for(byte i=0; i<128; i++)
    setPotentiometer(Wire, 2*i, POT_1); 
We use 128 values because the OLED display's resolution is 128×128 pixels.

Step 5

Display on the OLED. Assume the following handler to the pointer to the display controller class:

Adafruit_SSD1351 oled

More information on OLED display is in the scenario STM_7: Using OLED display. Note, ADC measures in the 12-bit mode (we assume such configuration, adapt factor if using other sampling resolution), so values stored in an aGraphArray array are between 0 and 4095.

 float factor = 128./4095.;
 for(byte x=0;x<128;x++)
    int16_t y=128-round(((float)aGraphArray[x])*factor);

Result validation

A relation between the potentiometer set value and ADC reading should be almost linear from 0V up to the maximum. The linear correlation is never perfect, either because of the devices' implementation imperfection (STM32's ADC input and digital potentiometer output) or because of the electromagnetic noise. There are many devices in our lab room.


The ADC readings are changing slightly, but I have not changed the potentiometer value. What is going on?: The ADC in ESP32 is quite noisy, mainly when using WiFi parallelly. Refer to the Coursebook and ESP32 documentation on how to increase measurement time that will make internally many readings and return to you an average. Use the analogSetCycles(cycles) function to increase the number of readings for the averaging algorithm. The default is 8, but you can increase it up to 255. Note that the higher the cycles parameter value, the longer the reading takes, so tune your main loop accordingly, particularly when using an asynchronous approach (timer-based). Eventually, you can implement low-pass filters yourself (in the software).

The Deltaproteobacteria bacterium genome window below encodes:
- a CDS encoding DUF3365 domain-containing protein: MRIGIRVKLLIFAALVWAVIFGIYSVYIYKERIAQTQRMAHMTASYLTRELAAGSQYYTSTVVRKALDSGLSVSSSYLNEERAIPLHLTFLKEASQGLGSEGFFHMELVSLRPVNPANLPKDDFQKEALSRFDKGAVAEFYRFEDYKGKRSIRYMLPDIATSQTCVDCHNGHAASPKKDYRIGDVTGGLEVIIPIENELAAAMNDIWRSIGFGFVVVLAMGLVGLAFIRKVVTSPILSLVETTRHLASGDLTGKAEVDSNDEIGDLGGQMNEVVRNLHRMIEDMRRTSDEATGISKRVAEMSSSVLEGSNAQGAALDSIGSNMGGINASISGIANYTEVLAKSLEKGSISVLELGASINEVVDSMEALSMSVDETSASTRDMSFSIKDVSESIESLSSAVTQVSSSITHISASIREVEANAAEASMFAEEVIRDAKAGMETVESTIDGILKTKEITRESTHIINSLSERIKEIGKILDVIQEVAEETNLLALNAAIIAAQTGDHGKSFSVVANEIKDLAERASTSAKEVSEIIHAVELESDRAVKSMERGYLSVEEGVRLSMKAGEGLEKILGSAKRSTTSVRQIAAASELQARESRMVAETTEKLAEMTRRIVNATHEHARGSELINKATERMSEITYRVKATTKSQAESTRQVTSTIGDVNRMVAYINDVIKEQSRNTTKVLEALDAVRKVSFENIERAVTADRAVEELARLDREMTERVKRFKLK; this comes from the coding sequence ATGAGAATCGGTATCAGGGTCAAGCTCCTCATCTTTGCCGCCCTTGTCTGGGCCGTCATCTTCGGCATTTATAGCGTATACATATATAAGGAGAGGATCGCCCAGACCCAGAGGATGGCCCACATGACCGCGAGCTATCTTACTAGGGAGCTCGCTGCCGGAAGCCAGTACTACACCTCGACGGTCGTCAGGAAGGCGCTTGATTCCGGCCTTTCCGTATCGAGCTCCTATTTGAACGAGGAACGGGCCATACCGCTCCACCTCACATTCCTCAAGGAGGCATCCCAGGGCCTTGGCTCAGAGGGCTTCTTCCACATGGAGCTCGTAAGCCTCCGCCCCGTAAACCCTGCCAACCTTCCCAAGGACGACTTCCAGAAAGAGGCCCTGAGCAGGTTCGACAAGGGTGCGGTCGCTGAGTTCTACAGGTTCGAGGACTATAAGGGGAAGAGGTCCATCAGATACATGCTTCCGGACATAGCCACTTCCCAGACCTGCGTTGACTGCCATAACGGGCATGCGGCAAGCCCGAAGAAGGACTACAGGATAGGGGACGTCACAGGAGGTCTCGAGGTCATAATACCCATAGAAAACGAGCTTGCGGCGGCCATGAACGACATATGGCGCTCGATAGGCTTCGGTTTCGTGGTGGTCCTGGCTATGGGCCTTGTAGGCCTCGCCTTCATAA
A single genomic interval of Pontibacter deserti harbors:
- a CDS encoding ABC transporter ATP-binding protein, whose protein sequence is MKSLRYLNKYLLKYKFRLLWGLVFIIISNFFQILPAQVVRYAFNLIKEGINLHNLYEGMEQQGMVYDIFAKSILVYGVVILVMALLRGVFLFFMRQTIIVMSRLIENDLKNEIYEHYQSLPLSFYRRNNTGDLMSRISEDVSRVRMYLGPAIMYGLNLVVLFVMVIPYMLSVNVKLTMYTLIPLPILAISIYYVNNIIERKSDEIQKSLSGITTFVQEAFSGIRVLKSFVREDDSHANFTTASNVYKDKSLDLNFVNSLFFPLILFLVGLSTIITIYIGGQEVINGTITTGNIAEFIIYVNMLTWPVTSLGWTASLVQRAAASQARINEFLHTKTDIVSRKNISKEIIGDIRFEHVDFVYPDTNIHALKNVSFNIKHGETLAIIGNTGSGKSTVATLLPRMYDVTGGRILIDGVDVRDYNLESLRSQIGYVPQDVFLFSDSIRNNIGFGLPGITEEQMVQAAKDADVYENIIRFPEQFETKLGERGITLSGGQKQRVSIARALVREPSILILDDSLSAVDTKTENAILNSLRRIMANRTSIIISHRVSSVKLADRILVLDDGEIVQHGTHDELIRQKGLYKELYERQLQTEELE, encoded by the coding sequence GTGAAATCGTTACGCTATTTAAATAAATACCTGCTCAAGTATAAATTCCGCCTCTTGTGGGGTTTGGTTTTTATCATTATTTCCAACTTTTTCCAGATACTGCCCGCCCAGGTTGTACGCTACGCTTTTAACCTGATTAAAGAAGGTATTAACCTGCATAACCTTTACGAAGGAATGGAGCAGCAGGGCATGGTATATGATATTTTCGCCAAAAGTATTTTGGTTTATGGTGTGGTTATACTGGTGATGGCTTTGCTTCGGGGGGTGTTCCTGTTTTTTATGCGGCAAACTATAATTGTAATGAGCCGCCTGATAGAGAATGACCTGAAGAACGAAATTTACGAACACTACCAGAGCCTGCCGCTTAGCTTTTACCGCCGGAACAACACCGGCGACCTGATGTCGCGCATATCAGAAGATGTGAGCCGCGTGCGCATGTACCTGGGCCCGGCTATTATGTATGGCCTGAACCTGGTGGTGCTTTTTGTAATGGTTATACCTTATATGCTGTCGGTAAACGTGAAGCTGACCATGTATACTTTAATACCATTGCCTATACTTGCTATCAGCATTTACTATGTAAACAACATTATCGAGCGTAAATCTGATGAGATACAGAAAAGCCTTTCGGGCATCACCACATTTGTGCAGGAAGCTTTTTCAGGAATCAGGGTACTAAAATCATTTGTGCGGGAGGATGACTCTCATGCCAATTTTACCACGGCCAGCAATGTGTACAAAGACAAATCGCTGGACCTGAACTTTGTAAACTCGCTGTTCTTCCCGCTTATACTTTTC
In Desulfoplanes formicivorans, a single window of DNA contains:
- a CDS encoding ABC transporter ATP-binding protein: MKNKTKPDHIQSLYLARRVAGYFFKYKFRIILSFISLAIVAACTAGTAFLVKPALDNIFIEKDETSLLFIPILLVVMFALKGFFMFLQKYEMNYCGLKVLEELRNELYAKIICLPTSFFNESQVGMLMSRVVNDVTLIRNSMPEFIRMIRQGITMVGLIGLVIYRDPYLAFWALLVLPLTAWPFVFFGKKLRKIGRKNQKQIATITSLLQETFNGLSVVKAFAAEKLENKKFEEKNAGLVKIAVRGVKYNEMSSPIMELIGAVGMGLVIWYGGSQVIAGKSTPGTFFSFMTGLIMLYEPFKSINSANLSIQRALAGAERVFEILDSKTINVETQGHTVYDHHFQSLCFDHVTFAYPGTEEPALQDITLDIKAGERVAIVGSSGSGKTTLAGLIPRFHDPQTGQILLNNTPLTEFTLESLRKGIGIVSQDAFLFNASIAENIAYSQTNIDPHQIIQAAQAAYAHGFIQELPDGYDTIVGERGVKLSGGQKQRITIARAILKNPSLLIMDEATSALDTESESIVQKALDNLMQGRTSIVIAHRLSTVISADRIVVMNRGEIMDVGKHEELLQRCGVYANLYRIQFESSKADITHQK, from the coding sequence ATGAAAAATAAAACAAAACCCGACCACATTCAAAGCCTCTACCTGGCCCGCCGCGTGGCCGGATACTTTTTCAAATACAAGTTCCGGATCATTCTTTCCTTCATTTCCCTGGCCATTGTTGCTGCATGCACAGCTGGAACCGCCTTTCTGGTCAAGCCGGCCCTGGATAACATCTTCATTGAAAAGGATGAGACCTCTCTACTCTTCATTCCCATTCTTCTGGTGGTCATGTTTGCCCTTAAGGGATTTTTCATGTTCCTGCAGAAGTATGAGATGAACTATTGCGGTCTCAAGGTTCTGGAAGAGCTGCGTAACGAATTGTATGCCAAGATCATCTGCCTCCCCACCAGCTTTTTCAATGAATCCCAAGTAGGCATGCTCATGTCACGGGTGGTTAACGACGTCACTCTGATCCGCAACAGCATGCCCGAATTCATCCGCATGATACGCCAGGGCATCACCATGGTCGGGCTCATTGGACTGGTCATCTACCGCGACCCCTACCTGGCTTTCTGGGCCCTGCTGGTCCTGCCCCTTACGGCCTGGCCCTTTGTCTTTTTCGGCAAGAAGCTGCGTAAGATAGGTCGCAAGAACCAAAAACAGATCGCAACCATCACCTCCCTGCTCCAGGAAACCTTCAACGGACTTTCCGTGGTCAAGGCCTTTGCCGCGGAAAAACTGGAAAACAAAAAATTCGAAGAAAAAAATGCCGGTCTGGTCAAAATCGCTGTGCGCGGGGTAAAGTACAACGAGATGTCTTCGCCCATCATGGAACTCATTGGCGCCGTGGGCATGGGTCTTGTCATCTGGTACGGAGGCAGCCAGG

Project information

This Intellectual Output was implemented under the Erasmus+ KA2.
Project IOT-OPEN.EU Reloaded – Education-based strengthening of the European universities, companies and labour force in the global IoT market.
Project number: 2022-1-PL01-KA220-HED-000085090.

Erasmus+ Disclaimer
This project has been funded with support from the European Commission.
This publication reflects the views of only the author, and the Commission cannot be held responsible for any use that may be made of the information contained therein.

Copyright Notice
This content was created by the IOT-OPEN.EU Reloaded consortium, 2022,2024.
The content is Copyrighted and distributed under CC BY-NC Creative Commons Licence, free for Non-Commercial use.